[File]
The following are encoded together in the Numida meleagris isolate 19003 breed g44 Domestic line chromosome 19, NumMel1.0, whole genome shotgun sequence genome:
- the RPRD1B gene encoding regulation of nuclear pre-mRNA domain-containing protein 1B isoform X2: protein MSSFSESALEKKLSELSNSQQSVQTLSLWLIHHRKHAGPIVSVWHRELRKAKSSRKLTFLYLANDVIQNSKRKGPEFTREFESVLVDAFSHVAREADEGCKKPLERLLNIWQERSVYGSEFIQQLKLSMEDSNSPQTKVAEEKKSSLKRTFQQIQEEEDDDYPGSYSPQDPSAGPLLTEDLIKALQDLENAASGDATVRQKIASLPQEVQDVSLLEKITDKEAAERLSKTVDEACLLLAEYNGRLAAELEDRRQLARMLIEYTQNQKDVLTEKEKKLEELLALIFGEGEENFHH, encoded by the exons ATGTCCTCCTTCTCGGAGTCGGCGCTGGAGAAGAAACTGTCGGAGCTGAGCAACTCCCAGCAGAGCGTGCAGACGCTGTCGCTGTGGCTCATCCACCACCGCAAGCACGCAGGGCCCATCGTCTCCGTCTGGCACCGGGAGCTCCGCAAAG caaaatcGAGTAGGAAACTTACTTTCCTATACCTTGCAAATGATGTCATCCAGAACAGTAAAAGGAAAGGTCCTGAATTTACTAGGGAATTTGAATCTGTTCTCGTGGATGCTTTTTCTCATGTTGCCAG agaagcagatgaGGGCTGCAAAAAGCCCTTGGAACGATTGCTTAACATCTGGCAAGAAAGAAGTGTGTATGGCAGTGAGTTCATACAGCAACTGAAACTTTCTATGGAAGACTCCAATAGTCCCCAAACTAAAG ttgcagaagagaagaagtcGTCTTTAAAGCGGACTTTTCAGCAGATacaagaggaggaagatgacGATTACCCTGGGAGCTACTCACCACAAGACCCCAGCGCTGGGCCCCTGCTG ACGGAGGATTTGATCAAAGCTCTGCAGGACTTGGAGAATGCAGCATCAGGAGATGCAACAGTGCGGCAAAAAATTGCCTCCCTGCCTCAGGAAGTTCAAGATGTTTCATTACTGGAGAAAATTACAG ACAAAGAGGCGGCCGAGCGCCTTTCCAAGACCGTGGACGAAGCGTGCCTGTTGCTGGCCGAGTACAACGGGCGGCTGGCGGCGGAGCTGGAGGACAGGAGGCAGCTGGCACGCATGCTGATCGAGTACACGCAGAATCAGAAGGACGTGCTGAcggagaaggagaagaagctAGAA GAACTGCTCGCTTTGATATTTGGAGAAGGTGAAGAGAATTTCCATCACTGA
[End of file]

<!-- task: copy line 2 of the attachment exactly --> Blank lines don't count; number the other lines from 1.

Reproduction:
- the RPRD1B gene encoding regulation of nuclear pre-mRNA domain-containing protein 1B isoform X2: protein MSSFSESALEKKLSELSNSQQSVQTLSLWLIHHRKHAGPIVSVWHRELRKAKSSRKLTFLYLANDVIQNSKRKGPEFTREFESVLVDAFSHVAREADEGCKKPLERLLNIWQERSVYGSEFIQQLKLSMEDSNSPQTKVAEEKKSSLKRTFQQIQEEEDDDYPGSYSPQDPSAGPLLTEDLIKALQDLENAASGDATVRQKIASLPQEVQDVSLLEKITDKEAAERLSKTVDEACLLLAEYNGRLAAELEDRRQLARMLIEYTQNQKDVLTEKEKKLEELLALIFGEGEENFHH, encoded by the exons ATGTCCTCCTTCTCGGAGTCGGCGCTGGAGAAGAAACTGTCGGAGCTGAGCAACTCCCAGCAGAGCGTGCAGACGCTGTCGCTGTGGCTCATCCACCACCGCAAGCACGCAGGGCCCATCGTCTCCGTCTGGCACCGGGAGCTCCGCAAAG caaaatcGAGTAGGAAACTTACTTTCCTATACCTTGCAAATGATGTCATCCAGAACAGTAAAAGGAAAGGTCCTGAATTTACTAGGGAATTTGAATCTGTTCTCGTGGATGCTTTTTCTCATGTTGCCAG agaagcagatgaGGGCTGCAAAAAGCCCTTGGAACGATTGCTTAACATCTGGCAAGAAAGAAGTGTGTATGGCAGTGAGTTCATACAGCAACTGAAACTTTCTATGGAAGACTCCAATAGTCCCCAAACTAAAG ttgcagaagagaagaagtcGTCTTTAAAGCGGACTTTTCAGCAGATacaagaggaggaagatgacGATTACCCTGGGAGCTACTCACCACAAGACCCCAGCGCTGGGCCCCTGCTG ACGGAGGATTTGATCAAAGCTCTGCAGGACTTGGAGAATGCAGCATCAGGAGATGCAACAGTGCGGCAAAAAATTGCCTCCCTGCCTCAGGAAGTTCAAGATGTTTCATTACTGGAGAAAATTACAG ACAAAGAGGCGGCCGAGCGCCTTTCCAAGACCGTGGACGAAGCGTGCCTGTTGCTGGCCGAGTACAACGGGCGGCTGGCGGCGGAGCTGGAGGACAGGAGGCAGCTGGCACGCATGCTGATCGAGTACACGCAGAATCAGAAGGACGTGCTGAcggagaaggagaagaagctAGAA GAACTGCTCGCTTTGATATTTGGAGAAGGTGAAGAGAATTTCCATCACTGA